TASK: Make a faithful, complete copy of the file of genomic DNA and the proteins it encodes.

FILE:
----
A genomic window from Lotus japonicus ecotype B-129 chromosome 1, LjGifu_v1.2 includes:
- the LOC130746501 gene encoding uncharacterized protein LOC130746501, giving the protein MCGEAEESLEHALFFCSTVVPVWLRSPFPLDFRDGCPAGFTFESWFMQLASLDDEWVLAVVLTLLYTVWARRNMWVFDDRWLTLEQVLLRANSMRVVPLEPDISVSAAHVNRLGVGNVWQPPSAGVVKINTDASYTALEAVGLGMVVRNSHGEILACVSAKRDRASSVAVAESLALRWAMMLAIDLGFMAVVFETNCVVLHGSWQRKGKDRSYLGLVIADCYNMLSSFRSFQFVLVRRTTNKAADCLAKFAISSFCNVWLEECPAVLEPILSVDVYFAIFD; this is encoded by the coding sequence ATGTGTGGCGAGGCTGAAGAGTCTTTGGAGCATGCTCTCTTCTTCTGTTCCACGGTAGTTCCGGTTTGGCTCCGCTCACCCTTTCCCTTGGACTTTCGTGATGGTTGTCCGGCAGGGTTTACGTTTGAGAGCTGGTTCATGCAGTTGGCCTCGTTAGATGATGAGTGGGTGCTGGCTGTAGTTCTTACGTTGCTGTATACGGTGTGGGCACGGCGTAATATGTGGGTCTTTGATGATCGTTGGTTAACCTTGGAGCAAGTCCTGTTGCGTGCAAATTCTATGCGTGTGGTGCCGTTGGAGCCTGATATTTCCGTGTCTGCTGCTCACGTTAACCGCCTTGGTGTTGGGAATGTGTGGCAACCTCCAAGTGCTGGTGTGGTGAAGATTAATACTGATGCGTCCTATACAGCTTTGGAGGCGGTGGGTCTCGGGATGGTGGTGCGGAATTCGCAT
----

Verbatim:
A genomic window from Lotus japonicus ecotype B-129 chromosome 1, LjGifu_v1.2 includes:
- the LOC130746501 gene encoding uncharacterized protein LOC130746501, giving the protein MCGEAEESLEHALFFCSTVVPVWLRSPFPLDFRDGCPAGFTFESWFMQLASLDDEWVLAVVLTLLYTVWARRNMWVFDDRWLTLEQVLLRANSMRVVPLEPDISVSAAHVNRLGVGNVWQPPSAGVVKINTDASYTALEAVGLGMVVRNSHGEILACVSAKRDRASSVAVAESLALRWAMMLAIDLGFMAVVFETNCVVLHGSWQRKGKDRSYLGLVIADCYNMLSSFRSFQFVLVRRTTNKAADCLAKFAISSFCNVWLEECPAVLEPILSVDVYFAIFD; this is encoded by the coding sequence ATGTGTGGCGAGGCTGAAGAGTCTTTGGAGCATGCTCTCTTCTTCTGTTCCACGGTAGTTCCGGTTTGGCTCCGCTCACCCTTTCCCTTGGACTTTCGTGATGGTTGTCCGGCAGGGTTTACGTTTGAGAGCTGGTTCATGCAGTTGGCCTCGTTAGATGATGAGTGGGTGCTGGCTGTAGTTCTTACGTTGCTGTATACGGTGTGGGCACGGCGTAATATGTGGGTCTTTGATGATCGTTGGTTAACCTTGGAGCAAGTCCTGTTGCGTGCAAATTCTATGCGTGTGGTGCCGTTGGAGCCTGATATTTCCGTGTCTGCTGCTCACGTTAACCGCCTTGGTGTTGGGAATGTGTGGCAACCTCCAAGTGCTGGTGTGGTGAAGATTAATACTGATGCGTCCTATACAGCTTTGGAGGCGGTGGGTCTCGGGATGGTGGTGCGGAATTCGCAT